India is attempting to drive Chinese smartphone brands out of the Rs 12,000 phone market. India is attempting to push Chinese smartphone manufacturers out of the Rs 12,000 phone market.

To kick start its faltering domestic industry, India wants to prohibit Chinese smartphone makers from selling devices for less than 12,000 rupees ($150), a blow to brands such as Xiaomi Corp. According to people familiar with the matter, the move is intended to push Chinese conglomerates out of the lower segment of the world’s second-largest mobile market. It coincides with growing concern about high-volume brands such as Realme and Transmission undercutting local manufacturers, they said, declining to be identified because they were discussing a sensitive subject.

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Exclusion from India’s entry-level market would be detrimental to Xiaomi and its peers, who have increasingly relied on India to drive growth in recent years as their home market suffers from a series of Covid-19 lockdowns that have crippled consumption. According to market tracker Counterpoint, smartphones priced under $150 accounted for one-third of India’s sales volume for the quarter ending June 2022, with Chinese companies accounting for up to 80% of those shipments.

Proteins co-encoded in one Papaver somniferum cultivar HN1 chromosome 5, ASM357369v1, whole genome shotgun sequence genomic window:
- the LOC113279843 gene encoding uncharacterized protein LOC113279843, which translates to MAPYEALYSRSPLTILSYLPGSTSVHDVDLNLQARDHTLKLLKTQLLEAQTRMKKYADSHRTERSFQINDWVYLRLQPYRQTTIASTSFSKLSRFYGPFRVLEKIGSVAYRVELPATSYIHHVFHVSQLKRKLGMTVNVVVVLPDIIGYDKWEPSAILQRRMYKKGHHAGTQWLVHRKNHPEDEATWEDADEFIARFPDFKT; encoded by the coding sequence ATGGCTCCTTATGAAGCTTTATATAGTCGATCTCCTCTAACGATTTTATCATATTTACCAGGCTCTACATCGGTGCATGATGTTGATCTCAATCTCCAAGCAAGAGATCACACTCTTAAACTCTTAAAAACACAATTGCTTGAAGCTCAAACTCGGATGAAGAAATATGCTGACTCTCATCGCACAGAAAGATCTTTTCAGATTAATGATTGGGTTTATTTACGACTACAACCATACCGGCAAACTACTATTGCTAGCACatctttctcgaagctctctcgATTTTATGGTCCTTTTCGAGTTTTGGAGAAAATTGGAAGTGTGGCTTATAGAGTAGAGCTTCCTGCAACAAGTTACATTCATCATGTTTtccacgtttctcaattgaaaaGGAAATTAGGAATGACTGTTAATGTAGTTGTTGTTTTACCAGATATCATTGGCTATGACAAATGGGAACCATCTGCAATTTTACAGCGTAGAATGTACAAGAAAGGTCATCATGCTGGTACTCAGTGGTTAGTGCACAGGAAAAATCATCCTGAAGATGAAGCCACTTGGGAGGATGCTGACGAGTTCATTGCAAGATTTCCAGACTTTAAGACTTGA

Xiaomi’s stock fell further in the final minutes of trading in Hong Kong on Monday. It fell 3.6 percent, bringing the year’s decline to more than 35 percent. According to the sources, it is unclear whether Prime Minister Narendra Modi’s government will announce any policies or use informal channels to express its preference for Chinese companies.

New Delhi has already subjected Chinese firms operating in the country, including Xiaomi and rivals Oppo and Vivo, to extensive financial scrutiny, leading to tax demands and money laundering allegations. Previously, the government used unofficial means to prohibit Huawei Technologies Co. and ZTE Corp. telecom equipment. While there is no official policy prohibiting wireless carriers from purchasing Chinese networking equipment, they are encouraged to do so.

Apple Inc. and Samsung Electronics Co., which charge higher prices for their phones, should be unaffected by the move. Requests for comment from Xiaomi, Realme, and Transsion went unanswered. Representatives from India’s technology ministry did not respond to Bloomberg News inquiries.

In the summer of 2020, India increased pressure on Chinese firms after more than a dozen Indian soldiers were killed in a clash between the two nuclear-armed neighbours on a disputed Himalayan border. As relations between the two countries deteriorate, it has banned over 300 apps, including Tencent Holdings Ltd.’s WeChat and ByteDance Ltd.’s TikTok.

Before new entrants from the neighbouring country disrupted the market with low-cost, feature-rich devices, homegrown companies such as Lava and Micromax accounted for just under half of India’s smartphone sales.

Chinese smartphone manufacturers now sell the vast majority of devices in India, but their dominance is not based on “free and fair competition,” India’s junior technology minister told the Business Standard newspaper last week. Despite their dominant position, most Chinese handset makers in India report recurring annual losses, fueling accusations of unfair competition.